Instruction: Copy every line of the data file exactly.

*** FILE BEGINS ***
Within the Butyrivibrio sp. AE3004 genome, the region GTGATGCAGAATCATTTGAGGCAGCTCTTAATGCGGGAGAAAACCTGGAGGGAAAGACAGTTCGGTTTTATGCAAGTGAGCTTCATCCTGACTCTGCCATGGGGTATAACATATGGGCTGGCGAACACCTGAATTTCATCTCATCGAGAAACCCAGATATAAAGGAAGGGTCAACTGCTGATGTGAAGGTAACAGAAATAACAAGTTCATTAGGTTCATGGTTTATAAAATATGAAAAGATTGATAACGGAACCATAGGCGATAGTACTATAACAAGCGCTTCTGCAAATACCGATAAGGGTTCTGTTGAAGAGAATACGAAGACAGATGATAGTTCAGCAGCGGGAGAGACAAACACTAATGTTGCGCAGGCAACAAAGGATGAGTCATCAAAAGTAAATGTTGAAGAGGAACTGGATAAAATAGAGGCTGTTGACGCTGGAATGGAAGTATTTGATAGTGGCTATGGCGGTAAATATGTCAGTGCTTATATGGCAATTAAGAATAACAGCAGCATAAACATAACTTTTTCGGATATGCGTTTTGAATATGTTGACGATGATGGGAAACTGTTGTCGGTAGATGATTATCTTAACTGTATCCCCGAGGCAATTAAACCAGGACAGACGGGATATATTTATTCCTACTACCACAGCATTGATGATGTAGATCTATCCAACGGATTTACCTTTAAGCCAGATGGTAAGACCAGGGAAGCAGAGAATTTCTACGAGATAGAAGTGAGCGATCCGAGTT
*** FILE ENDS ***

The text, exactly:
Within the Butyrivibrio sp. AE3004 genome, the region GTGATGCAGAATCATTTGAGGCAGCTCTTAATGCGGGAGAAAACCTGGAGGGAAAGACAGTTCGGTTTTATGCAAGTGAGCTTCATCCTGACTCTGCCATGGGGTATAACATATGGGCTGGCGAACACCTGAATTTCATCTCATCGAGAAACCCAGATATAAAGGAAGGGTCAACTGCTGATGTGAAGGTAACAGAAATAACAAGTTCATTAGGTTCATGGTTTATAAAATATGAAAAGATTGATAACGGAACCATAGGCGATAGTACTATAACAAGCGCTTCTGCAAATACCGATAAGGGTTCTGTTGAAGAGAATACGAAGACAGATGATAGTTCAGCAGCGGGAGAGACAAACACTAATGTTGCGCAGGCAACAAAGGATGAGTCATCAAAAGTAAATGTTGAAGAGGAACTGGATAAAATAGAGGCTGTTGACGCTGGAATGGAAGTATTTGATAGTGGCTATGGCGGTAAATATGTCAGTGCTTATATGGCAATTAAGAATAACAGCAGCATAAACATAACTTTTTCGGATATGCGTTTTGAATATGTTGACGATGATGGGAAACTGTTGTCGGTAGATGATTATCTTAACTGTATCCCCGAGGCAATTAAACCAGGACAGACGGGATATATTTATTCCTACTACCACAGCATTGATGATGTAGATCTATCCAACGGATTTACCTTTAAGCCAGATGGTAAGACCAGGGAAGCAGAGAATTTCTACGAGATAGAAGTGAGCGATCCGAGTT